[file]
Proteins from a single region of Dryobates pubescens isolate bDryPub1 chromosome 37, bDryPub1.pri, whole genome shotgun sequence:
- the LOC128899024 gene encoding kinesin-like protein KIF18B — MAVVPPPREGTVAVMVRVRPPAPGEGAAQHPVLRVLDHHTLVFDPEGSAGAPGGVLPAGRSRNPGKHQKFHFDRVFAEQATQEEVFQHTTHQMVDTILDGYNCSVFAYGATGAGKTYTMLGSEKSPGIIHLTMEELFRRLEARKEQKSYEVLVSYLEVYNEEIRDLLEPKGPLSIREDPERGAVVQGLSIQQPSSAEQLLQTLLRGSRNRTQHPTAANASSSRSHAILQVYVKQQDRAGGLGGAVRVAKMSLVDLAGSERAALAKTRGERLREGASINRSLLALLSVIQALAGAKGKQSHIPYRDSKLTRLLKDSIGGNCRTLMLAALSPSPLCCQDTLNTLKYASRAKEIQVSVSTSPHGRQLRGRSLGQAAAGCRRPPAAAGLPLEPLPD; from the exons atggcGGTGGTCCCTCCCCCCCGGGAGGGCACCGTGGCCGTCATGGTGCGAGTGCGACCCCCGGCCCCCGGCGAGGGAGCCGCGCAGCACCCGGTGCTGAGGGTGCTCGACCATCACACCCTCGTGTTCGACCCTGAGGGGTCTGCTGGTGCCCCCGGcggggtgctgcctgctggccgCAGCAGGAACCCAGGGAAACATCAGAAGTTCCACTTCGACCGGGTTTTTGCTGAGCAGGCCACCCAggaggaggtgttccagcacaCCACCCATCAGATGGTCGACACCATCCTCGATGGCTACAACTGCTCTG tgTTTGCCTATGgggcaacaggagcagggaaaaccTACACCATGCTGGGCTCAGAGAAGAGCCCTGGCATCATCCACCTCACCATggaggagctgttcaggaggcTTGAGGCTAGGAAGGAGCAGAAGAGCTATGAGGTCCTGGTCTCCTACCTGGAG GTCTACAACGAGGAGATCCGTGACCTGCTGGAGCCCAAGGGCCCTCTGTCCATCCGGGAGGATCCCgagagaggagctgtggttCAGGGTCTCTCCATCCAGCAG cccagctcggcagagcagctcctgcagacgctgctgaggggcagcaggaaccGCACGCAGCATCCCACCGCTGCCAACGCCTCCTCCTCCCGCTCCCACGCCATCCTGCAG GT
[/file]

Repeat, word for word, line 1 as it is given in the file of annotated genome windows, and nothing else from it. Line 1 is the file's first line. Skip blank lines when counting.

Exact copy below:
Proteins from a single region of Dryobates pubescens isolate bDryPub1 chromosome 37, bDryPub1.pri, whole genome shotgun sequence: